Supreme Courts Ends Affirmative Action. What are the Implications? | NASW Member Voices

Jun 30, 2023

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By Mel Wilson, LCSW, MBA

The U.S. Supreme Court (SCOTUS) on June 29 made a ruling on affirmative action that will have profound and long-term implications for the country.

With a 6-3 majority decision, SCOTUS declared in Students for Fair Admissions inc. v. President and Fellows of Harvard College that race-conscious admissions programs at Harvard and the University of North Carolina violate the Constitution’s guarantee of equal protection.

More directly, the ruling forbids all colleges and universities in the United States from taking race into consideration when admitting students.

Though the plaintiff in this case raised concerns about purported discrimination against Asian Americans, it would be a  mistake to focus solely on the ethnicity of the  litigant.

This case is about aggressive, fully formed, anti-affirmative action groups – mostly white conservatives –  that have been active in opposing this policy since President Lyndon Johnson signed Executive Order 11246 in 1965.

White women are main beneficiaries of Affirmative Action and more Black students could turn to HBCUs

We must be reminded that affirmative action policies do not exclusively target Black and Hispanic people. In addition to these groups, women are included as beneficiaries of diversity, equity, and inclusion programs.

The ruling could spur more Black students to attend Historically Black Colleges and Universities.

In fact, white women have benefited from affirmative action  more than any other group. Therefore, the response to the SCOTUS action must include all the stakeholder communities that will be impacted.

As an aside, it is ironic that Historically Black Colleges and Universities (HBCUs), which have made post-secondary education available to young Black men and women since 1837, will likely again be the primary option for academically talented Black student to obtain a quality college education.

This is because the Court’s decision means these young people will either be excluded from elite colleges such as Harvard, or simply choose not to apply for admission.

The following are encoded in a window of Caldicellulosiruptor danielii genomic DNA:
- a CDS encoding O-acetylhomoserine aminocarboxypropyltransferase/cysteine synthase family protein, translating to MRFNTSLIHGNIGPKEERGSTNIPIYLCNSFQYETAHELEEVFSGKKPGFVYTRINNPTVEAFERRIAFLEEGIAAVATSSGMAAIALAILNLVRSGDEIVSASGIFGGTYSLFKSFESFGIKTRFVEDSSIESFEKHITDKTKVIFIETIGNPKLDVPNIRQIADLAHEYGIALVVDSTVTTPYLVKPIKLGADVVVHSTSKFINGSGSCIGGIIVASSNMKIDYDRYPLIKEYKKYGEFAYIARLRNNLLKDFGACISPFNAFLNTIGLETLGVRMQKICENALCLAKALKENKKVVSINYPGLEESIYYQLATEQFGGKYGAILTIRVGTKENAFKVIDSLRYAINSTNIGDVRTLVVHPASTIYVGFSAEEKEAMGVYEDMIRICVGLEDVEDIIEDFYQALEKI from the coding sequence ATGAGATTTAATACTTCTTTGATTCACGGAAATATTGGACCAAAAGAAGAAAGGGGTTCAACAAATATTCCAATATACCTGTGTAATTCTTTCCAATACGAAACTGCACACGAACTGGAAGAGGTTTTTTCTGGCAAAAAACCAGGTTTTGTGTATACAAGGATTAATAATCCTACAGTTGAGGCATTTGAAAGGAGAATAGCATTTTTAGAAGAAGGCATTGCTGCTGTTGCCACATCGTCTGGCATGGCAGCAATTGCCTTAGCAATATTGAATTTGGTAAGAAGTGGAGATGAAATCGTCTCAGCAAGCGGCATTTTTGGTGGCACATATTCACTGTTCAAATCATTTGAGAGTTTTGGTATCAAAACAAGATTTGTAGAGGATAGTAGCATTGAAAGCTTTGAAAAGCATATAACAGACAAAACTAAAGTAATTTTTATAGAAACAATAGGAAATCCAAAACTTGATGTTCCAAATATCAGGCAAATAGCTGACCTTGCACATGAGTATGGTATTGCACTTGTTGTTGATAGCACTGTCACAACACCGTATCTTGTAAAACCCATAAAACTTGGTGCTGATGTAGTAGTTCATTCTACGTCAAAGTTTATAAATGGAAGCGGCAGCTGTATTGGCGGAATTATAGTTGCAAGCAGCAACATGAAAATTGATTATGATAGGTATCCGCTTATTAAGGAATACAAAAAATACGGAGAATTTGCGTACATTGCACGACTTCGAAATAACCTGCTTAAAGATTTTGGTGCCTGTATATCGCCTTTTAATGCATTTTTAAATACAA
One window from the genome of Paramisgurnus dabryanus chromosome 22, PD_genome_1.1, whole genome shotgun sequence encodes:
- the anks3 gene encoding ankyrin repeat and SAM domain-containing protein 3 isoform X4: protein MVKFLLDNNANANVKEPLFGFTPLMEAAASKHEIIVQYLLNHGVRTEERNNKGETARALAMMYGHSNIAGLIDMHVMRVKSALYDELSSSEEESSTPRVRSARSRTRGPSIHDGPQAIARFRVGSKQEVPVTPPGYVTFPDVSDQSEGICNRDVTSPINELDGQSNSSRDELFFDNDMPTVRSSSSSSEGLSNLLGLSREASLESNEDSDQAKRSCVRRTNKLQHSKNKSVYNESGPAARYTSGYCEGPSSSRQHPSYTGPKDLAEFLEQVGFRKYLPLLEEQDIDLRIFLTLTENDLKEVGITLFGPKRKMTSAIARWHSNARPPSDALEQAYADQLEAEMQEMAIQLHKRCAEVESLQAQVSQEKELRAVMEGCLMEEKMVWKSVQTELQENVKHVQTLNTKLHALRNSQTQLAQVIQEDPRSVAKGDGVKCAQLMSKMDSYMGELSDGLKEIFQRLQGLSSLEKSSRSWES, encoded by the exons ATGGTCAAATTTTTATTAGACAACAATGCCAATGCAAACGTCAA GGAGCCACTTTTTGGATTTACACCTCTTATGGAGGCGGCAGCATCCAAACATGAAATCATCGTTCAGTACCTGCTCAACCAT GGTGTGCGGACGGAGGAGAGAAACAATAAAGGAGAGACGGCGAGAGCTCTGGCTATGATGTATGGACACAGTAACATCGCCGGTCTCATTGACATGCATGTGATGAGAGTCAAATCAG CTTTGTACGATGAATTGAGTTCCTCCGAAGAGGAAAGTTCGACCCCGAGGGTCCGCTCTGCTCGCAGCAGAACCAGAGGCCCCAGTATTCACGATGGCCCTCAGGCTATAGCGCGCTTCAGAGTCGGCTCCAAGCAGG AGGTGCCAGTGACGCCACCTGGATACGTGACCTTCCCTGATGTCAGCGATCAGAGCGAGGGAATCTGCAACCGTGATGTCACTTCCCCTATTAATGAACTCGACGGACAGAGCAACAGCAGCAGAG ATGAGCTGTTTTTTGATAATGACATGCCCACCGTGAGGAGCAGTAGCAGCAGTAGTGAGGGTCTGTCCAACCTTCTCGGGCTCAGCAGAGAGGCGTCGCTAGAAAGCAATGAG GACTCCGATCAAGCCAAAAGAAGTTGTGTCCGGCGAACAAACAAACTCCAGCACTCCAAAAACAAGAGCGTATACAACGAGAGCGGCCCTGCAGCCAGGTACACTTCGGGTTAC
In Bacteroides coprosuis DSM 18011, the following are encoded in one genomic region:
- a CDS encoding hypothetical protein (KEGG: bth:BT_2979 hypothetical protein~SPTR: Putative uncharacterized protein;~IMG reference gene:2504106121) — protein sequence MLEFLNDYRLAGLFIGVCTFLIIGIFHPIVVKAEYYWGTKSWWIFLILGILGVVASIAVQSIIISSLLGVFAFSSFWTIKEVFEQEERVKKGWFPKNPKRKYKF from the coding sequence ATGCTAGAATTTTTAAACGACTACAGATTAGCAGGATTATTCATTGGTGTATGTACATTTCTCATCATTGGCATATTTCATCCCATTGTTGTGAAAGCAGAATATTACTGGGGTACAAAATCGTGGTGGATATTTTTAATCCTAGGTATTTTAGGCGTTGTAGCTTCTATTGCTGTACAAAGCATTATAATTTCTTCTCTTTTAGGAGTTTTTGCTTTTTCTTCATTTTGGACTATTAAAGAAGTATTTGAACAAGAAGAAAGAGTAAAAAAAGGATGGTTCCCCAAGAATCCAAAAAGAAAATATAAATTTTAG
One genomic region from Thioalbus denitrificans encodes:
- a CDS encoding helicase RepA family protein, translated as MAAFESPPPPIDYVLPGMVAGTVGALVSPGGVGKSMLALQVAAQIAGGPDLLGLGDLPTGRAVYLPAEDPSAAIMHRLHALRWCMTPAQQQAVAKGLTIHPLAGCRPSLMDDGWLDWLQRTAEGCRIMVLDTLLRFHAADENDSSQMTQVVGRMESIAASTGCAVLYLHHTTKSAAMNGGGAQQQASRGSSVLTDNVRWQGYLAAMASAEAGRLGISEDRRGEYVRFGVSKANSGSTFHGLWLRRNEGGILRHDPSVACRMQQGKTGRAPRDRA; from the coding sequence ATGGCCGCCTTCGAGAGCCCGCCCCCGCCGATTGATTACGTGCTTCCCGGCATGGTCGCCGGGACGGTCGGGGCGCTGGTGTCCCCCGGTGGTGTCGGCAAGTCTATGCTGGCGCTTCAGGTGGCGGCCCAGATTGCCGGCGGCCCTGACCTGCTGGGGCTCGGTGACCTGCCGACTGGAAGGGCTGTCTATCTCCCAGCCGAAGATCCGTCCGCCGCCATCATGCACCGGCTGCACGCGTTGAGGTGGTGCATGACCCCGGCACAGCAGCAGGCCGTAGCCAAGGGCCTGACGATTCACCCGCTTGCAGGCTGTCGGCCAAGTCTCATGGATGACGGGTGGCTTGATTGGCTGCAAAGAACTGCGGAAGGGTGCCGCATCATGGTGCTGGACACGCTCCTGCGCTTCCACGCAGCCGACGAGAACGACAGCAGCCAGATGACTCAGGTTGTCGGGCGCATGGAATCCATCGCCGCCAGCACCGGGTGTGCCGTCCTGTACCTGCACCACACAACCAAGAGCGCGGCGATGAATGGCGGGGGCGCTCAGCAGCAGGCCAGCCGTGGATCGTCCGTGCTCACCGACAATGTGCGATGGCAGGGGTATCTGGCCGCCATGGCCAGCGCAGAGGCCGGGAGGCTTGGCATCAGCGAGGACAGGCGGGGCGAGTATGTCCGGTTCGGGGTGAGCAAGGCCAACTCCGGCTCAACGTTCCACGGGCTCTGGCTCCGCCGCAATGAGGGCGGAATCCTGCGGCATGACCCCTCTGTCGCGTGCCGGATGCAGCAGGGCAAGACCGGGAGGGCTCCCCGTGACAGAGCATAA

The outrage voiced by many in the civil rights community about the ruling’s impact on equal access to education is well justified. However, it is important that social justice leaders understand that the decision by SCOTUS will likely have consequences that reverberate throughout business and other public sectors well beyond Harvard and the University of North Carolina.

Court ruling could impact business community

Some have said the effects of the ruling on the nation’s business community could be profound.

Corporate America has been receptive to diversity, equity and inclusion policies.

Diversity, equity and inclusion programs at businesses could be threatened by ruling.

However, the ruling will certainly incentivizes employees – and conservative activists – to bring legal challenges to such policies.

In addition, there is  further speculation the SCOTUS ruling could even trigger challenges to  disparate-impact laws that have been extremely effective in the fight against housing discrimination based on racial disparities.

What are next steps for social workers and other social justice activists?

In the face of the tremendous aftershock of the court’s affirmative action decision, the question is what are the next steps for civil rights and social justice activists – including social workers.

The following is from a statement from The Urban League, one of the country’s leading civil rights organizations:

“Together, we will fight relentlessly until every student has the equal opportunity to access higher education and pursue their dreams. Our country thrives when we nurture the talents and potential of students from all backgrounds and build respect for everyone. Despite this Supreme Court ruling, we remain resolute in our commitment to constructing equitable pathways to higher education and the opportunity that comes with it.”

While the statement expresses deep concern about the fate of affirmative action in education, it does not speak to the precarious nature of diversity, equity, and inclusion policies in sectors other than colleges and universities.

The magnitude of the Court’s ruling cannot be understated. However, protests and tweaking existing affirmative action programs will not address the deeper problem that rests with the Supreme Court’s conservative majority.

The ballot box could be the only option to change the makeup of the U.S. Supreme Court.

We only need to look at the fact that the  affirmative action decision on June 29 was quickly followed by several other civil rights and social equity rulings by the Court that were antithetical to diversity, equity, and inclusion values.

This includes a separate SCOTUS ruling that will open the door for more businesses to openly discriminate against people who are LGBTQIA2S+.

It is clear that the composition of the Supreme Court must change. The only way to make that change is through the ballot box.

Therefore, the priority next steps following SCOTUS’ ruling is for civil and human rights communities to become singularly focused on the 2024 elections.

Disclaimer: The National Association of Social Workers invites members to share their expertise and experiences through Member Voices. This blog was prepared by Mel Wilson in his personal capacity and does not necessarily reflect the view of the National Association of Social Workers.

Mel Wilson, LCSW, MBA, is a former senior policy advisor who continues to be active on a range social policy area including youth justice, immigration, criminal justice, and drug policy. He is a co-chairperson of the Justice Roundtable’s Drug Policy Reform Working Group.

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